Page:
As with most things, your telecommunication services — internet, TV, and telephone — are subject to taxes. Because of the utility regulations at every level of government, you can pay an additional 20-30% on top of your monthly costs. These taxes include excise taxes, sales/use taxes, regulatory fees, E911 fees, franchise fees, Universal Service Fund (USF) charges, and other pass-through charges.
Unlike most other companies, we estimate these telecom taxes, fees, and surcharges (“telecom taxes” for short) on our proposals to ensure our customers know what the maximum amount they’ll be paying.
The Federal Excise Tax was introduced in the late 1800s as a “luxury tax” imposed on households with phones on long-distance service. It was reintroduced in 1914 to help fund World War I, again in 1932 for national relief programs, and again in 1941 for World War II but amended to tax only local service. Congress made the tax permanent in 1990 under the Revenue Reconciliation Act.
Per the IRS Publication 510, the Excise Tax does not apply to installation charges, two-way radio, answering services, long distance service, internet service, teletype services, and private communication services (such as a business’s internal phone system).
Some nonprofit organizations are exempted from the tax: international organizations, the American Red Cross, hospitals, educational organizations, blood collector organizations, and governments. Those organizations must file a Certificate of Exemption from Federal Excise Tax on Communication Services, with exceptions. (As part of our implementation process, we will file this for you.)
Sometimes the Excise Tax is charged for some items it shouldn’t be. A refund claim should be submitted through the carrier for a refund.
Sales tax is imposed at the point of sale on tangible goods. Use tax is imposed on storing, using, consuming, and sometimes distributing those goods or providing a taxable service.
Most government, nonprofit educational, and religious organizations are exempt from the taxes and other special exemptions may apply. Some states are beginning to pull back on the exemptions.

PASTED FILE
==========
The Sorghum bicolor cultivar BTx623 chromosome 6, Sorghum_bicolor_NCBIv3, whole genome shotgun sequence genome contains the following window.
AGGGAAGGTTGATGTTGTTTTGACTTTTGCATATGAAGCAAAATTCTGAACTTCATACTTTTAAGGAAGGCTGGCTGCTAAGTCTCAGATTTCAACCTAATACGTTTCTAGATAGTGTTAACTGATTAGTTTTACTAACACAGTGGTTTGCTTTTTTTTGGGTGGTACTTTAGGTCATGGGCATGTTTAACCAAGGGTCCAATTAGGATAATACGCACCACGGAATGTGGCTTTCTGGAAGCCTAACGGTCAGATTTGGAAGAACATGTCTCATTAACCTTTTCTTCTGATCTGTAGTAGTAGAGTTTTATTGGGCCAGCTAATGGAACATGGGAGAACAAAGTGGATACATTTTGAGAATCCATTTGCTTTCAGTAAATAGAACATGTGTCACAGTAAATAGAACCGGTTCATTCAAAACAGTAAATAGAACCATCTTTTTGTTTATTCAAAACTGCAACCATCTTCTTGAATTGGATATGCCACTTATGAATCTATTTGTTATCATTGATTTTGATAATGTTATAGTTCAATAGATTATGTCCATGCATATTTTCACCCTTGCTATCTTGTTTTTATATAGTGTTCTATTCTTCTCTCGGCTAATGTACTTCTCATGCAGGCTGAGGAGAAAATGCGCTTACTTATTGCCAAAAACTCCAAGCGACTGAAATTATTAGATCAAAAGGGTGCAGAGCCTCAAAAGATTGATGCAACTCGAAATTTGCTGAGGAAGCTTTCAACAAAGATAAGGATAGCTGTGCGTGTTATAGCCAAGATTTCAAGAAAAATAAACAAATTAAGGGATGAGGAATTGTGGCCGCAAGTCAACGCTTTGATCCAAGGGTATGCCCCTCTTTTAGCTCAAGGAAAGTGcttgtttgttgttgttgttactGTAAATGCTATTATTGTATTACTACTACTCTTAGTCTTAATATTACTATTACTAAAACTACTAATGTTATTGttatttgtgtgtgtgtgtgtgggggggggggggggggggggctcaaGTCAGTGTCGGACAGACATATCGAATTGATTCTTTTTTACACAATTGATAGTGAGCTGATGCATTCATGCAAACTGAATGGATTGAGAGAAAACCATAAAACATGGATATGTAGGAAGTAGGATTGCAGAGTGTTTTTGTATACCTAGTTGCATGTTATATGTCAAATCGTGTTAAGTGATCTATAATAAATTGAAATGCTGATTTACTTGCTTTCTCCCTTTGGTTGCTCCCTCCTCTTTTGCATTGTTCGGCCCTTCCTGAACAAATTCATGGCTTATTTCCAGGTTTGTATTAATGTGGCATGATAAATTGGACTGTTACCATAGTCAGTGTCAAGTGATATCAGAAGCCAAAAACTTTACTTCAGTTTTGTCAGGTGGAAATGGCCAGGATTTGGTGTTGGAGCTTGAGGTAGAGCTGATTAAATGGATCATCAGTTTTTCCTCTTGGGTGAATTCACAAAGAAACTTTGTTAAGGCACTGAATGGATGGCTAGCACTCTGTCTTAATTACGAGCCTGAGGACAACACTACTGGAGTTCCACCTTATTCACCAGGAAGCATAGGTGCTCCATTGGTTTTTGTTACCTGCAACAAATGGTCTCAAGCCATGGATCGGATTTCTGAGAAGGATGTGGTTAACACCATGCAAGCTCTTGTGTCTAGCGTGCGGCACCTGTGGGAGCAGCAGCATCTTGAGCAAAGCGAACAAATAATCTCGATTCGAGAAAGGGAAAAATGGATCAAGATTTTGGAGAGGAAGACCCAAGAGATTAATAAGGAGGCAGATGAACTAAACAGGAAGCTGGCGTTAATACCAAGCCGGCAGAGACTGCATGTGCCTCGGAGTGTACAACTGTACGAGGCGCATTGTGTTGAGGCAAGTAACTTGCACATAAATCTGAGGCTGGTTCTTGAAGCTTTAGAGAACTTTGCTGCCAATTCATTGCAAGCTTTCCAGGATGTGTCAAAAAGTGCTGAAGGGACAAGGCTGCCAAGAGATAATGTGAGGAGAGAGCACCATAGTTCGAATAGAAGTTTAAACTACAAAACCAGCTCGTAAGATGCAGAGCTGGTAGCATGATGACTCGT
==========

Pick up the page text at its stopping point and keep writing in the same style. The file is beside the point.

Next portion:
Introduced in 1984 to help reduce per-minute long distance rates and is fee charged by the carrier for providing access to its local network. The maximum allowable charge per line is set by the FCC, but carrier can charge less or nothing at all. Because states regulate access charges for intrastate calls, a state subscriber line charge may also be included.
May show on a bill under many names: End User Common Line Charge, Federal Subscriber Line Charge, FCC Authorized Line Charge, Interstate Access Charge, Federal Access Charge, 9ZR (the USOC code), FCC Access Charge, and others.
Initially, the Universal Service Fund (USF) was a charge assessed to long-distance carriers by the FCC in response to the Communications Act of 1934 calling for “rapid, efficient, nation-wide, world-wide wire and radio […] at reasonable charges.” Those charges subsidized service in rural and high-cost areas. The Telecommunications Act of 1996 later expanded the assessed fee, established the USF formally under the FCC, and expanded it to include rural healthcare, schools, and libraries. Today, the USF funds Connect America Fund, Lifeline, and E-rate.
Depending on if and how the carrier recovers the charge, this USF fee can vary from month to month. It is usually presented as a percentage of voice charges.
Recovery cost recovery fees can be a single charge or multiple, but are assessed to recover some of the charges the government imposes on the carriers such as the Telecommunications Relay Service, FCC Assessment, Local Number Portability, and the North American Numbering Plan. The fee may also cover the costs of administering the FCC programs and compliance by the vendor.
A 911/E911 tax is imposed by local governments to support the emergency equipment and call centers. Enhanced 911 (E911) allows the call centers to receive the address of the phone’s location set either through an online system or by GPS.
Depending on the jurisdiction, other charges may be assessed on a telecom bill. Rates, charge types, and body of government vary. For example, in Texas, a Poison Control Fee is assessed on voice service to support poison control centers, and, in New York City, a NY Metro Transit Authority Surcharge is assessed on voice service to support the city’s transit operations.